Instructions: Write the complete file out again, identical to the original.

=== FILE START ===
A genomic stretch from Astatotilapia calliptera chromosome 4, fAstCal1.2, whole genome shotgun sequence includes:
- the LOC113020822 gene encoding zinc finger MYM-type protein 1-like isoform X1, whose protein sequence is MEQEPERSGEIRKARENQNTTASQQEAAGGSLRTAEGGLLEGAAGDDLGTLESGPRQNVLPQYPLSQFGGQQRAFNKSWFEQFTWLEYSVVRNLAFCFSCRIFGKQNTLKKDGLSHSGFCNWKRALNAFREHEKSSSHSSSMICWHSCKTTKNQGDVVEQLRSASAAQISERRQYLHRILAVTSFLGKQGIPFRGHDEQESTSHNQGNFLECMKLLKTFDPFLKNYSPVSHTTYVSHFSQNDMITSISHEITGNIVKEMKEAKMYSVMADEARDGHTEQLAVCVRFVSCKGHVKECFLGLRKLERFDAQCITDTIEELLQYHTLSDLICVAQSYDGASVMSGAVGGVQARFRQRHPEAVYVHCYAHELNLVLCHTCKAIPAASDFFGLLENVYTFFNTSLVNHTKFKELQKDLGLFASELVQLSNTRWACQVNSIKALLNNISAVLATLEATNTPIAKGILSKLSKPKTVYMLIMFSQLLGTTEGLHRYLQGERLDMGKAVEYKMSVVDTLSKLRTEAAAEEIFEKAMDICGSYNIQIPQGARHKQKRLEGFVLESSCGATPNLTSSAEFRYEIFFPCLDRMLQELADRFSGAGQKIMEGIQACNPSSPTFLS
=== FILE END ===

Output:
A genomic stretch from Astatotilapia calliptera chromosome 4, fAstCal1.2, whole genome shotgun sequence includes:
- the LOC113020822 gene encoding zinc finger MYM-type protein 1-like isoform X1, whose protein sequence is MEQEPERSGEIRKARENQNTTASQQEAAGGSLRTAEGGLLEGAAGDDLGTLESGPRQNVLPQYPLSQFGGQQRAFNKSWFEQFTWLEYSVVRNLAFCFSCRIFGKQNTLKKDGLSHSGFCNWKRALNAFREHEKSSSHSSSMICWHSCKTTKNQGDVVEQLRSASAAQISERRQYLHRILAVTSFLGKQGIPFRGHDEQESTSHNQGNFLECMKLLKTFDPFLKNYSPVSHTTYVSHFSQNDMITSISHEITGNIVKEMKEAKMYSVMADEARDGHTEQLAVCVRFVSCKGHVKECFLGLRKLERFDAQCITDTIEELLQYHTLSDLICVAQSYDGASVMSGAVGGVQARFRQRHPEAVYVHCYAHELNLVLCHTCKAIPAASDFFGLLENVYTFFNTSLVNHTKFKELQKDLGLFASELVQLSNTRWACQVNSIKALLNNISAVLATLEATNTPIAKGILSKLSKPKTVYMLIMFSQLLGTTEGLHRYLQGERLDMGKAVEYKMSVVDTLSKLRTEAAAEEIFEKAMDICGSYNIQIPQGARHKQKRLEGFVLESSCGATPNLTSSAEFRYEIFFPCLDRMLQELADRFSGAGQKIMEGIQACNPSSPTFLS